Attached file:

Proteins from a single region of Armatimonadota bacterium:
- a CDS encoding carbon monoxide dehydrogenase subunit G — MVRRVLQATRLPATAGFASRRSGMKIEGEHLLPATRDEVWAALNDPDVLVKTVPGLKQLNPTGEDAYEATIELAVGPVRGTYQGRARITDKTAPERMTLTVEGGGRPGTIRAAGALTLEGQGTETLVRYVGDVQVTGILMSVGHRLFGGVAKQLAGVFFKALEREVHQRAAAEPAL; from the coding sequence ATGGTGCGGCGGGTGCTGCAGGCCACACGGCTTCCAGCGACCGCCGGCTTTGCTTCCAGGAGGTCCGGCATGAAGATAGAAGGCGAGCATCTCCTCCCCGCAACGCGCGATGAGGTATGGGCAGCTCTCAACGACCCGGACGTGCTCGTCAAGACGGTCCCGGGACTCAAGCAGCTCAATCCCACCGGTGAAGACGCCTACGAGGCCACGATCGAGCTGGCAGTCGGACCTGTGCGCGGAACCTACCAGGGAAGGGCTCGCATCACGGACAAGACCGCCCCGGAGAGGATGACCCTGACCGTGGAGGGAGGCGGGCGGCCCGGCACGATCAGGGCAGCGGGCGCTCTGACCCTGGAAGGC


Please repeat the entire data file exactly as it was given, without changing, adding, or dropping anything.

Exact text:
Proteins from a single region of Armatimonadota bacterium:
- a CDS encoding carbon monoxide dehydrogenase subunit G — MVRRVLQATRLPATAGFASRRSGMKIEGEHLLPATRDEVWAALNDPDVLVKTVPGLKQLNPTGEDAYEATIELAVGPVRGTYQGRARITDKTAPERMTLTVEGGGRPGTIRAAGALTLEGQGTETLVRYVGDVQVTGILMSVGHRLFGGVAKQLAGVFFKALEREVHQRAAAEPAL; from the coding sequence ATGGTGCGGCGGGTGCTGCAGGCCACACGGCTTCCAGCGACCGCCGGCTTTGCTTCCAGGAGGTCCGGCATGAAGATAGAAGGCGAGCATCTCCTCCCCGCAACGCGCGATGAGGTATGGGCAGCTCTCAACGACCCGGACGTGCTCGTCAAGACGGTCCCGGGACTCAAGCAGCTCAATCCCACCGGTGAAGACGCCTACGAGGCCACGATCGAGCTGGCAGTCGGACCTGTGCGCGGAACCTACCAGGGAAGGGCTCGCATCACGGACAAGACCGCCCCGGAGAGGATGACCCTGACCGTGGAGGGAGGCGGGCGGCCCGGCACGATCAGGGCAGCGGGCGCTCTGACCCTGGAAGGC